The U.S. Court of Appeals for the Federal Circuit on Monday reverseda 1990 jury that ruled Genetics Institute Inc.'s novel tissueplasminogen activator (NPA) infringed on three t-PA-related patentsheld by Genentech Inc.Tom DesRosier, vice president and chief patent counsel for GeneticsInstitute, told BioWorld that the ruling opens up a range of options forGenetic Institute's development of NPA, from taking the clot-busterinto the clinic to licensing it out. Genetics Institute has rights to NPAeverywhere except Japan and other parts of Asia, where Tokyo-basedSuntory Ltd. has licensed the molecule and has it in clinical studies.Genentech, which had 1993 t-PA sales of $236 million, said it isreviewing whether to seek reconsideration by the Court of Appeals.Stephen Raines, Genentech's vice president, intellectual property, toldBioWorld the company also could request a hearing before all judgeson the Court of Appeals for the Federal Circuit. A final option wouldbe to ask for review by the Supreme Court.Raines said Genentech would first review court documents, then assesswhether NPA is a strong enough potential competitor to merit takingany action. Genetics Institute, of Cambridge, Mass., believes it is."There's a very clear physical difference between the two molecules,"Dennis Harp, Genetics Institute's corporate communications director,told BioWorld. "The NPA molecule has about a fifth of its amino acidsequence removed from t-PA. It was specifically engineered to increaseits half-life over the half-life of t-PA."Genentech, of South San Francisco, said it has made scientificadvances in its t-PA program since 1990, and also has strengthened itsposition with the issuance of a patent "covering a t-PA moleculehaving a large number of amino acids removed," Raines said. "We arewell-advanced with our second generation product, which we feel hasmany advantages."G. Kirk Raab, Genentech's president and CEO, said the secondgeneration product should be in "clinical trials by the beginning of nextyear, and based on preliminary studies, promises an improved safetyand efficacy profile based on its fibrin specificity."Genentech has had its t-PA patent revoked in England, is involved inappeal procedures in the rest of Europe, and is in a second patentprocedure in Japan (after removing one company from the market).DesRosier said Suntory "does not have any concern (in Japan) aboutthe Genentech patent. We're very confident the Genentech t-PA patentwill not pose a problem in them going to market." He said the Suntoryclinical data _ from Phase I and II trials _ may be helpful, dependingon the FDA's outlook, when Genetics Institute or another companyseeks to take NPA in the clinic in the U.S.DesRosier said evidence from animal data presented in court showedNPA has a 10-fold longer half-life than t-PA. And that repeatedadministration wouldn't be necessary with the Genetics Instituteproduct.Raines said Genentech has filed with the FDA for a bolus-likeadministration of t-PA, and Raab said there is a labeling change beforethe FDA requesting accelerated dosing. Raines said a longer half-lifecould present safety problems.Last week, Genetics Institute was issued a patent coveringpharmaceutical compositions of erythropoietin (EPO), for which thecompany was enjoined from making, using or selling in the U.S. as aresult of a dispute with Amgen Inc., of Thousand Oaks, Calif. GeneticsInstitute followed the decision by suing Ortho Pharmaceutical Corp.,an Amgen licensee, and is considering whether to take action againstAmgen, which also holds EPO patents. n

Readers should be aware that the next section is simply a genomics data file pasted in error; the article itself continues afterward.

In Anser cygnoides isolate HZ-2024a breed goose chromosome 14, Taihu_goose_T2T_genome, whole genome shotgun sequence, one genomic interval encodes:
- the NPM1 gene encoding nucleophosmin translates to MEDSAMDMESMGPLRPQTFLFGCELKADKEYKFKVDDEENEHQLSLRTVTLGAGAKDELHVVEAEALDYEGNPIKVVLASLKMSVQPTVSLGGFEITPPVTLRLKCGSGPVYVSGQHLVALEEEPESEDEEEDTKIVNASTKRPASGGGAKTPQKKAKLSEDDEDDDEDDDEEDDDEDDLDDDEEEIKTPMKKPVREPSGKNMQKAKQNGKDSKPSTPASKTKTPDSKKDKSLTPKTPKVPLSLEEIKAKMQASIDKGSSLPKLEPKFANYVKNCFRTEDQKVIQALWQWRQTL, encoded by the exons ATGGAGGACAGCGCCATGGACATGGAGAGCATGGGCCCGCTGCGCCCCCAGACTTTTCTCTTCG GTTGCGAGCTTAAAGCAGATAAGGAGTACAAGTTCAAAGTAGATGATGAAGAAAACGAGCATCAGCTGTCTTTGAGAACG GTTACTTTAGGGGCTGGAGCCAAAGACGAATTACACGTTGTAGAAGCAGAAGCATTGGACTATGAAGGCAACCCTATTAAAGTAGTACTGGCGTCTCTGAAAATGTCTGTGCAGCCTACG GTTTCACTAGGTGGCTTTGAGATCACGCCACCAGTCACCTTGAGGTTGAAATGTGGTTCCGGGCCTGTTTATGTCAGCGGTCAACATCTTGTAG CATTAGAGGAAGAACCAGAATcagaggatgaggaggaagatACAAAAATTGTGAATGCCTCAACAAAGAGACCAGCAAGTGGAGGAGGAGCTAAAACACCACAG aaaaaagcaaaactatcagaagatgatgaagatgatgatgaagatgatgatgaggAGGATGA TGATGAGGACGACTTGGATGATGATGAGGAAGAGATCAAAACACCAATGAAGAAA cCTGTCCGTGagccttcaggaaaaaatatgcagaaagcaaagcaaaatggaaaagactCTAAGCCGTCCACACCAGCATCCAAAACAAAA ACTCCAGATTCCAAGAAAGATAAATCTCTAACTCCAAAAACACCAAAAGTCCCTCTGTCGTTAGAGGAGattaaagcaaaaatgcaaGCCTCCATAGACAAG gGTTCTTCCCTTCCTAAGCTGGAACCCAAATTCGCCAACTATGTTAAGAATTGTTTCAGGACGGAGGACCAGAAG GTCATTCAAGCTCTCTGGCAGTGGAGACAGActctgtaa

-- Jim Shrine

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